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Re^2: Completely removing a perl function.

by Anonymous Monk
on Jun 28, 2006 at 14:18 UTC ( #558026=note: print w/replies, xml ) Need Help??

in reply to Re: Completely removing a perl function.
in thread Completely removing a perl function.

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Re^3: Completely removing a perl function.
by Moron (Curate) on Jun 28, 2006 at 14:37 UTC
    I can't prove my theory that to every measure there exists a countermeasure - it would be an infite proof. But I am sure the same principles of non-100% security will apply to Safe - it is a matter of creative thinking. The first two ideas that come to mind (that a hacker might try to compromise

    - download and modify the source and use a modified version of

    - change its code or access to it in a BEGIN block

    I am sure others can think up more.


    Free your mind

      There are lots of measures which don't allow countermeasures. If there weren't, any attempt to secure a system would be pointless. As the system gets more more complex, it becomes harder, but not impossible, to ensure that there are no countermeasures for any of the features that comprise the system, while still allowing legitimate access to people who need it. Removing a given feature outright is usually not that difficult.

      For example, removing the feature (shmget), plus all the general system interfaces, ( let's start by eliminating syscall(), system(), backquotes and XS bindings from the secure version of the language), and taking it out of the perl binary itself would be essentially unbreakable.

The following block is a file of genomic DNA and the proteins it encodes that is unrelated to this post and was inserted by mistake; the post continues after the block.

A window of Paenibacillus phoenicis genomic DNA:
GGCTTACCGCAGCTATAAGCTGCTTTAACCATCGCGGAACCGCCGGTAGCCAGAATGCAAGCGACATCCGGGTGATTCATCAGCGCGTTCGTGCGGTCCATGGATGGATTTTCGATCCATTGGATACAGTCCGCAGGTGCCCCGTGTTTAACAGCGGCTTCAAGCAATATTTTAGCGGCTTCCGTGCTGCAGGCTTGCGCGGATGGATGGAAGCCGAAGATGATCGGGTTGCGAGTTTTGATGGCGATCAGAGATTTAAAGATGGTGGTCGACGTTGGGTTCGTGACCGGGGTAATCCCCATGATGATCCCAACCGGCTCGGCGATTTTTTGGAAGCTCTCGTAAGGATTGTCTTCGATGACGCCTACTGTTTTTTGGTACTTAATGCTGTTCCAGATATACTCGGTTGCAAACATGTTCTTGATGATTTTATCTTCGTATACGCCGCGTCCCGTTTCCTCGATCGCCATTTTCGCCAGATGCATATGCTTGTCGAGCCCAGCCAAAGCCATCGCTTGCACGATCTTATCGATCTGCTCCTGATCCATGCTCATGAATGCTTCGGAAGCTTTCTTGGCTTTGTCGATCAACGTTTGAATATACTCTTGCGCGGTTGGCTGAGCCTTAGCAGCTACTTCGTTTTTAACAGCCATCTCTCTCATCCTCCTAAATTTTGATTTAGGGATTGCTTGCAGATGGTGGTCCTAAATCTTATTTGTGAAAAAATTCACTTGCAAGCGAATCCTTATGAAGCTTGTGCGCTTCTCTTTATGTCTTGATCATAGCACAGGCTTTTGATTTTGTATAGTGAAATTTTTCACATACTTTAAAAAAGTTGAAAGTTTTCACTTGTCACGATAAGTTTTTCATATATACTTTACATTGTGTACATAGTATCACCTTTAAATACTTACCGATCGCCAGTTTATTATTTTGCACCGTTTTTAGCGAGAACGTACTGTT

If you can't make a system call, and the system call is the only interface to features protected by the O/S, then you can't tamper with those features, period.

      You can write all the code you want, but if you can't bypass the control mechanisms, you're out of luck.

      For example, there's no way to directly write to a specific memory address in Perl (without using XS). So, if a hack relies on tampering with perl source code to access a specific memory address, it will always fail. That's an example of a language specific feature that's not circumventable.

        For example, there's no way to directly write to a specific memory address in Perl (without using XS).
        I think you mean to say that there's no supported way to write to a specific memory address in Perl. There are many unsupported methods to do so.
        I already pointed out that C would be used at some point in this escalating battle for control of a Perl implementation. And if C were controlled, the hacker has assembler and then raw machine code waiting in the line-up - there is no answer to that.


        Free your mind

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[Corion]: 1nickt: No, I'm using it with Windows 10, but with the 4k display, yes. It's a very nice build IMO, and relatively sturdy. Also, it got 8 or 9 on the ifixit repair scale, which I consider good
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